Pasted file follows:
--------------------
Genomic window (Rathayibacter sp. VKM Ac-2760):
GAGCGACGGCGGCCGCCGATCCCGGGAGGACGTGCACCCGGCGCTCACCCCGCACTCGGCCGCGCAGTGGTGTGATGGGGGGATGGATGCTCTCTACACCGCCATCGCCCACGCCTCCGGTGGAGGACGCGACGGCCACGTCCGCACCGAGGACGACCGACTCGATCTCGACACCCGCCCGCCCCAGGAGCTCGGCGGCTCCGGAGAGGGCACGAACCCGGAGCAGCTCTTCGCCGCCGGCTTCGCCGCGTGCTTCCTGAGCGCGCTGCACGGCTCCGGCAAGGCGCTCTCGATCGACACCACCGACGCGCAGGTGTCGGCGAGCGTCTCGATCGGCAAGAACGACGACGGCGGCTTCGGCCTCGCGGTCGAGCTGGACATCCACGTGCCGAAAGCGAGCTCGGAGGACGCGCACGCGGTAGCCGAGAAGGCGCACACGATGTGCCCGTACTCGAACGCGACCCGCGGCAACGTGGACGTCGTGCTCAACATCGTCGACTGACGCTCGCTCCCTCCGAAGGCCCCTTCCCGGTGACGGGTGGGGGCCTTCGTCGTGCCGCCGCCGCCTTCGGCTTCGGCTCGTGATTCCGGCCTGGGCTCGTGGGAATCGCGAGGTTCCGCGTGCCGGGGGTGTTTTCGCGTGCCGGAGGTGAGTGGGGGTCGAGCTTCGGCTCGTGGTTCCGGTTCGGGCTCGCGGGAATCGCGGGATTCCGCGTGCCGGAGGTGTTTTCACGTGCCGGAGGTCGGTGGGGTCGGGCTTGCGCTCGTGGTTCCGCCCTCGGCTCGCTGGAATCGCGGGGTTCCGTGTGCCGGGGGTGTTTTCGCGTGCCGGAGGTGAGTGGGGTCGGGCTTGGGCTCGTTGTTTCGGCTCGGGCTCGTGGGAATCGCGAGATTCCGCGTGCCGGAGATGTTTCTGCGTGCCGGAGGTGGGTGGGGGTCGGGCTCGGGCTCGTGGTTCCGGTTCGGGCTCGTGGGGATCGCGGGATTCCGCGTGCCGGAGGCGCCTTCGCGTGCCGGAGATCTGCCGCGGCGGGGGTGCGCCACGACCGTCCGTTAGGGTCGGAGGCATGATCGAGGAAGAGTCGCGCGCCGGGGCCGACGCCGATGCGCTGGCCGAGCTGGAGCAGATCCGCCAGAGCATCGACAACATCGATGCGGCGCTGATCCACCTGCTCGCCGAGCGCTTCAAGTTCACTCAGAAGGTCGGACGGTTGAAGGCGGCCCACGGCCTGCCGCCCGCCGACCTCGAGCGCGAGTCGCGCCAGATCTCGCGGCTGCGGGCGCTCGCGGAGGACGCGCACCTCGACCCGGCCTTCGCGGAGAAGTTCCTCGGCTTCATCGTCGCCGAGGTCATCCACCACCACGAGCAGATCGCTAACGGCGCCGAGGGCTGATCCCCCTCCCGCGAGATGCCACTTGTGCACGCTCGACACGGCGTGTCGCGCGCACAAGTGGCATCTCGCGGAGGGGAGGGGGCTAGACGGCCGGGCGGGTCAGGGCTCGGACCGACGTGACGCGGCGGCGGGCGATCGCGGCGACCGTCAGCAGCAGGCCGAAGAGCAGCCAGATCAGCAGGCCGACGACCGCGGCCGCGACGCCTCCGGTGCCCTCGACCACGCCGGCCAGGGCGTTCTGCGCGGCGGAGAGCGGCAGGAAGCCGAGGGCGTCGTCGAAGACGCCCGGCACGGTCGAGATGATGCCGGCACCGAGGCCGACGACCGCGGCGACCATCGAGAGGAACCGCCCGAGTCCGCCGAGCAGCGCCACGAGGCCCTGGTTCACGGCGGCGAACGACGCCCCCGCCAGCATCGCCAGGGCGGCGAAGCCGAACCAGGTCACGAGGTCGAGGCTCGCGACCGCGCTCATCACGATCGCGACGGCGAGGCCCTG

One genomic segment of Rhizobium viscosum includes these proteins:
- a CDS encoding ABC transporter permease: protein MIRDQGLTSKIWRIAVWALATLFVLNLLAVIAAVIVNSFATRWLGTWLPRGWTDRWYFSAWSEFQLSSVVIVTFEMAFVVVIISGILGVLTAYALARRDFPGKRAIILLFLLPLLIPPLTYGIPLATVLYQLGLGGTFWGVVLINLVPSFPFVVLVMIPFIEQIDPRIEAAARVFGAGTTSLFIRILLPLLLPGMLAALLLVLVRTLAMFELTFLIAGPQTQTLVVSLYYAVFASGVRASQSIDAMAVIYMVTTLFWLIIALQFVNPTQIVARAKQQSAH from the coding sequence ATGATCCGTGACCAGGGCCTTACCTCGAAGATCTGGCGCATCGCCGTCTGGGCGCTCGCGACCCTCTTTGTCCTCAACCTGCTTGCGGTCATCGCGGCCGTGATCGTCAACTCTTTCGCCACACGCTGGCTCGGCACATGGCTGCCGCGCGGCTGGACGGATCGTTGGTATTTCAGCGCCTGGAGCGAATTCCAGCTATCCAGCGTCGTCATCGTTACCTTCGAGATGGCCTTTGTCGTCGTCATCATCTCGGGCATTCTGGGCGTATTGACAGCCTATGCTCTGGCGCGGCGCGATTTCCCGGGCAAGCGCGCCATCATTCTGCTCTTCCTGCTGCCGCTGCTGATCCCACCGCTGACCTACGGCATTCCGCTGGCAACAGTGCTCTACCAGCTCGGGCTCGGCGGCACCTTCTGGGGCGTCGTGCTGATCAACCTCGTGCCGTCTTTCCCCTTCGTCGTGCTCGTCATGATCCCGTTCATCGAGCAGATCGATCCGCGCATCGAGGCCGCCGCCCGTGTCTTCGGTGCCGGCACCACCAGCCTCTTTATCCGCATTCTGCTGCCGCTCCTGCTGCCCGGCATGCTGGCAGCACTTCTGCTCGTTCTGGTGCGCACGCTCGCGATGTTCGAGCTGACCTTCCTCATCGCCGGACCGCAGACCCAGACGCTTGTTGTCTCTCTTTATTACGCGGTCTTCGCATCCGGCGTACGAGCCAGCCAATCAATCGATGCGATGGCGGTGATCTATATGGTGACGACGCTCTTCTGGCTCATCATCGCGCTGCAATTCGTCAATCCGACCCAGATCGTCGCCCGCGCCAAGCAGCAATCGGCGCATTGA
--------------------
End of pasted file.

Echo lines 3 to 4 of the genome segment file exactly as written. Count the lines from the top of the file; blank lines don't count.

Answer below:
One genomic segment of Rhizobium viscosum includes these proteins:
- a CDS encoding ABC transporter permease: protein MIRDQGLTSKIWRIAVWALATLFVLNLLAVIAAVIVNSFATRWLGTWLPRGWTDRWYFSAWSEFQLSSVVIVTFEMAFVVVIISGILGVLTAYALARRDFPGKRAIILLFLLPLLIPPLTYGIPLATVLYQLGLGGTFWGVVLINLVPSFPFVVLVMIPFIEQIDPRIEAAARVFGAGTTSLFIRILLPLLLPGMLAALLLVLVRTLAMFELTFLIAGPQTQTLVVSLYYAVFASGVRASQSIDAMAVIYMVTTLFWLIIALQFVNPTQIVARAKQQSAH from the coding sequence ATGATCCGTGACCAGGGCCTTACCTCGAAGATCTGGCGCATCGCCGTCTGGGCGCTCGCGACCCTCTTTGTCCTCAACCTGCTTGCGGTCATCGCGGCCGTGATCGTCAACTCTTTCGCCACACGCTGGCTCGGCACATGGCTGCCGCGCGGCTGGACGGATCGTTGGTATTTCAGCGCCTGGAGCGAATTCCAGCTATCCAGCGTCGTCATCGTTACCTTCGAGATGGCCTTTGTCGTCGTCATCATCTCGGGCATTCTGGGCGTATTGACAGCCTATGCTCTGGCGCGGCGCGATTTCCCGGGCAAGCGCGCCATCATTCTGCTCTTCCTGCTGCCGCTGCTGATCCCACCGCTGACCTACGGCATTCCGCTGGCAACAGTGCTCTACCAGCTCGGGCTCGGCGGCACCTTCTGGGGCGTCGTGCTGATCAACCTCGTGCCGTCTTTCCCCTTCGTCGTGCTCGTCATGATCCCGTTCATCGAGCAGATCGATCCGCGCATCGAGGCCGCCGCCCGTGTCTTCGGTGCCGGCACCACCAGCCTCTTTATCCGCATTCTGCTGCCGCTCCTGCTGCCCGGCATGCTGGCAGCACTTCTGCTCGTTCTGGTGCGCACGCTCGCGATGTTCGAGCTGACCTTCCTCATCGCCGGACCGCAGACCCAGACGCTTGTTGTCTCTCTTTATTACGCGGTCTTCGCATCCGGCGTACGAGCCAGCCAATCAATCGATGCGATGGCGGTGATCTATATGGTGACGACGCTCTTCTGGCTCATCATCGCGCTGCAATTCGTCAATCCGACCCAGATCGTCGCCCGCGCCAAGCAGCAATCGGCGCATTGA